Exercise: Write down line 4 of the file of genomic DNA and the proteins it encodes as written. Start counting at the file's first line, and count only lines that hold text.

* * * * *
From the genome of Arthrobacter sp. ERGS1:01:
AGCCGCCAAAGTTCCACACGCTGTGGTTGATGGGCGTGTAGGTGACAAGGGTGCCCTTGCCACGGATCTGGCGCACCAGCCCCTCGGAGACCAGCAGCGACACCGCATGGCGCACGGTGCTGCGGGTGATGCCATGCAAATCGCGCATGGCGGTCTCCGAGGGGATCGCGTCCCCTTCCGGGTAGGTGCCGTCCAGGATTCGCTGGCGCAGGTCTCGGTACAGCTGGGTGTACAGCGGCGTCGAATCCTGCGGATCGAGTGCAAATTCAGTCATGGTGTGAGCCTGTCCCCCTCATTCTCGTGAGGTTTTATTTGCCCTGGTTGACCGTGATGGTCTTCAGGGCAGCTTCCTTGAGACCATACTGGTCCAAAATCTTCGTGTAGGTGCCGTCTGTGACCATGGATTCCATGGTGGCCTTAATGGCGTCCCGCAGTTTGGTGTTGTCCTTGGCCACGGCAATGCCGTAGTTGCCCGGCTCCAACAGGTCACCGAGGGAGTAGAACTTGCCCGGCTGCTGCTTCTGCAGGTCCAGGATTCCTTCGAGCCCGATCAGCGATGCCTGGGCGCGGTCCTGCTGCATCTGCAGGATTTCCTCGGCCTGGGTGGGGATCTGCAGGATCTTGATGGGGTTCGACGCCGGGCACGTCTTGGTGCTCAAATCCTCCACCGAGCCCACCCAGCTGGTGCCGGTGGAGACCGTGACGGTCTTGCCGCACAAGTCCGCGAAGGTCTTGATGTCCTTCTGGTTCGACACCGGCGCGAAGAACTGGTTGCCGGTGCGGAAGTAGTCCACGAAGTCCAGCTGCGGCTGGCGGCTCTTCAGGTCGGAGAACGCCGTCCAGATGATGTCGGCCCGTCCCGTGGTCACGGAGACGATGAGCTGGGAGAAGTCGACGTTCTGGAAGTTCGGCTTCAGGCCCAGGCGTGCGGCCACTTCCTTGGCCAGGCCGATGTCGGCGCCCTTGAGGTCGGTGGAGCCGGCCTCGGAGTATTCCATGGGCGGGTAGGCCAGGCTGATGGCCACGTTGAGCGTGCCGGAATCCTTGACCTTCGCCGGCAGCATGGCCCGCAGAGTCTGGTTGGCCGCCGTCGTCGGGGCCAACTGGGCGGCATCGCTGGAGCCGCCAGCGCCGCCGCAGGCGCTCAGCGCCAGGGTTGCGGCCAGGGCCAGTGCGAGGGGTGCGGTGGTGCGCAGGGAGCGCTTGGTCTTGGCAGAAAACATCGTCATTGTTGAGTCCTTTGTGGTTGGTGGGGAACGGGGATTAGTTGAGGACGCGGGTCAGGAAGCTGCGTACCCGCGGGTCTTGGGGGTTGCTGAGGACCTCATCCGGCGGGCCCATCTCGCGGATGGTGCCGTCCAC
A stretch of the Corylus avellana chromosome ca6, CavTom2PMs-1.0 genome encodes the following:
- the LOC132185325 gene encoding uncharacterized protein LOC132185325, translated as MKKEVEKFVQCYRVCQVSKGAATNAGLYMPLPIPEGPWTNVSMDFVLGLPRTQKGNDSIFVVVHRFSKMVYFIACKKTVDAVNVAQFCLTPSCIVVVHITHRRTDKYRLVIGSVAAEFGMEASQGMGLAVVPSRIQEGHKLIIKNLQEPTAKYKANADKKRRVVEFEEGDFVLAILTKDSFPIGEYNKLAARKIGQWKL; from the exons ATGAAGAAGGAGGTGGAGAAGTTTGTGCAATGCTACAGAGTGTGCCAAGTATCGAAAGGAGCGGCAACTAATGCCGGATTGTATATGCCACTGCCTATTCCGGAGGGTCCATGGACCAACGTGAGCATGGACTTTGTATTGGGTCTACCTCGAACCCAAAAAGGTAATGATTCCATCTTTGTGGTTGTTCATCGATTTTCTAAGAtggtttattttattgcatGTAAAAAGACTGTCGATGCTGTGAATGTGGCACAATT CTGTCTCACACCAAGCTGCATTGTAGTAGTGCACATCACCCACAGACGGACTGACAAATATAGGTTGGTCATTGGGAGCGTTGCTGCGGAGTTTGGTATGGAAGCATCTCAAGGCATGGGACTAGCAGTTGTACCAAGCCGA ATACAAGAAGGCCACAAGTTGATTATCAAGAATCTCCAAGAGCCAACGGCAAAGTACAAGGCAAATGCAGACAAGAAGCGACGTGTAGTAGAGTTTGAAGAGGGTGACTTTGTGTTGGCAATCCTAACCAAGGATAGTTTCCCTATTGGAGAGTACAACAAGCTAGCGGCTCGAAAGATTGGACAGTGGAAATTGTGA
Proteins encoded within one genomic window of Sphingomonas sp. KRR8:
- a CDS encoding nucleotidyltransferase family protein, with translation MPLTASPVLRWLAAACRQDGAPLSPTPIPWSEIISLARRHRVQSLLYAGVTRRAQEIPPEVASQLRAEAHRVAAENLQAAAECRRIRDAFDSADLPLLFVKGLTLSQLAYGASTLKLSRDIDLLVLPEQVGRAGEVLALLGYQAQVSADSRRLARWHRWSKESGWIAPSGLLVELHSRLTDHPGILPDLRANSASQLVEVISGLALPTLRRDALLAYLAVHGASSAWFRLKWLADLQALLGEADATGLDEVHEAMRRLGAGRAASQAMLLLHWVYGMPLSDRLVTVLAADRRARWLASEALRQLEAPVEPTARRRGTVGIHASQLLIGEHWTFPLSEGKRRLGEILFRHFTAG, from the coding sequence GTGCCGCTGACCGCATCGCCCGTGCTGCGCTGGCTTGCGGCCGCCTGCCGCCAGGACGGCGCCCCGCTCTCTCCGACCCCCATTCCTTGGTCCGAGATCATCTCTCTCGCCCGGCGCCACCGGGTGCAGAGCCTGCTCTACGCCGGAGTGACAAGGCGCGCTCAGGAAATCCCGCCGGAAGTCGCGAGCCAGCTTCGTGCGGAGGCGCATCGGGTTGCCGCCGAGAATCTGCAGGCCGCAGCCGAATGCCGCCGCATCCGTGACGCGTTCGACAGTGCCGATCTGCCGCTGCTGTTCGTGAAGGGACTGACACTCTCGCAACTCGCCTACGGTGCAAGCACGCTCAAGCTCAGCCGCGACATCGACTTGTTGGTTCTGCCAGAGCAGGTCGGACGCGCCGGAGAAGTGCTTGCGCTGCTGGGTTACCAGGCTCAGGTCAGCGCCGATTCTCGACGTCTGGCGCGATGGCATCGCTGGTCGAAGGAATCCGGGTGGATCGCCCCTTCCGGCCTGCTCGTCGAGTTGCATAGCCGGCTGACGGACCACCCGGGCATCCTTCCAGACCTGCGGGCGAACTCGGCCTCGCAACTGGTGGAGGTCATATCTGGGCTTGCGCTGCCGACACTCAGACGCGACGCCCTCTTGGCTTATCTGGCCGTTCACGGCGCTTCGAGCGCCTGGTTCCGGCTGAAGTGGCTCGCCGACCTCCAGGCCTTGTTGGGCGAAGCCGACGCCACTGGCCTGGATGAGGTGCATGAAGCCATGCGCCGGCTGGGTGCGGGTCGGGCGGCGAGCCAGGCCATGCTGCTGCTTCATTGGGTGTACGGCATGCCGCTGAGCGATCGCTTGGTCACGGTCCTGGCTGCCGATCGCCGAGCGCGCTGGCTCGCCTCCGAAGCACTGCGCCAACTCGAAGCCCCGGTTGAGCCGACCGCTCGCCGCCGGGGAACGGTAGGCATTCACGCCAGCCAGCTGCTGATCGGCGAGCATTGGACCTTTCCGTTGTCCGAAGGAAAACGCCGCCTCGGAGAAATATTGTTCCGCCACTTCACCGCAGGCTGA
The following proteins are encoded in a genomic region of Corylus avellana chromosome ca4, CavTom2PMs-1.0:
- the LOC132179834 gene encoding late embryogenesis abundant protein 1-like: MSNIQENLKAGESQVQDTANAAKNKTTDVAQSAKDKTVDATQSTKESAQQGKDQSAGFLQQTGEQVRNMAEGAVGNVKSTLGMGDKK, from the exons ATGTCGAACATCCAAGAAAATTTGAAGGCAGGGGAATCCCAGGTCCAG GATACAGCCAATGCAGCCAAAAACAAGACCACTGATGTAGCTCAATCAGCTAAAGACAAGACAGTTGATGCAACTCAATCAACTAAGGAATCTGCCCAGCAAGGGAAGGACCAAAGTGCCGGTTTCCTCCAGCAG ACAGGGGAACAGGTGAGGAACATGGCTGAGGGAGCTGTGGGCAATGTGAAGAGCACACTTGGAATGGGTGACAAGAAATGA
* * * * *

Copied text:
- the LOC132185325 gene encoding uncharacterized protein LOC132185325, translated as MKKEVEKFVQCYRVCQVSKGAATNAGLYMPLPIPEGPWTNVSMDFVLGLPRTQKGNDSIFVVVHRFSKMVYFIACKKTVDAVNVAQFCLTPSCIVVVHITHRRTDKYRLVIGSVAAEFGMEASQGMGLAVVPSRIQEGHKLIIKNLQEPTAKYKANADKKRRVVEFEEGDFVLAILTKDSFPIGEYNKLAARKIGQWKL; from the exons ATGAAGAAGGAGGTGGAGAAGTTTGTGCAATGCTACAGAGTGTGCCAAGTATCGAAAGGAGCGGCAACTAATGCCGGATTGTATATGCCACTGCCTATTCCGGAGGGTCCATGGACCAACGTGAGCATGGACTTTGTATTGGGTCTACCTCGAACCCAAAAAGGTAATGATTCCATCTTTGTGGTTGTTCATCGATTTTCTAAGAtggtttattttattgcatGTAAAAAGACTGTCGATGCTGTGAATGTGGCACAATT CTGTCTCACACCAAGCTGCATTGTAGTAGTGCACATCACCCACAGACGGACTGACAAATATAGGTTGGTCATTGGGAGCGTTGCTGCGGAGTTTGGTATGGAAGCATCTCAAGGCATGGGACTAGCAGTTGTACCAAGCCGA ATACAAGAAGGCCACAAGTTGATTATCAAGAATCTCCAAGAGCCAACGGCAAAGTACAAGGCAAATGCAGACAAGAAGCGACGTGTAGTAGAGTTTGAAGAGGGTGACTTTGTGTTGGCAATCCTAACCAAGGATAGTTTCCCTATTGGAGAGTACAACAAGCTAGCGGCTCGAAAGATTGGACAGTGGAAATTGTGA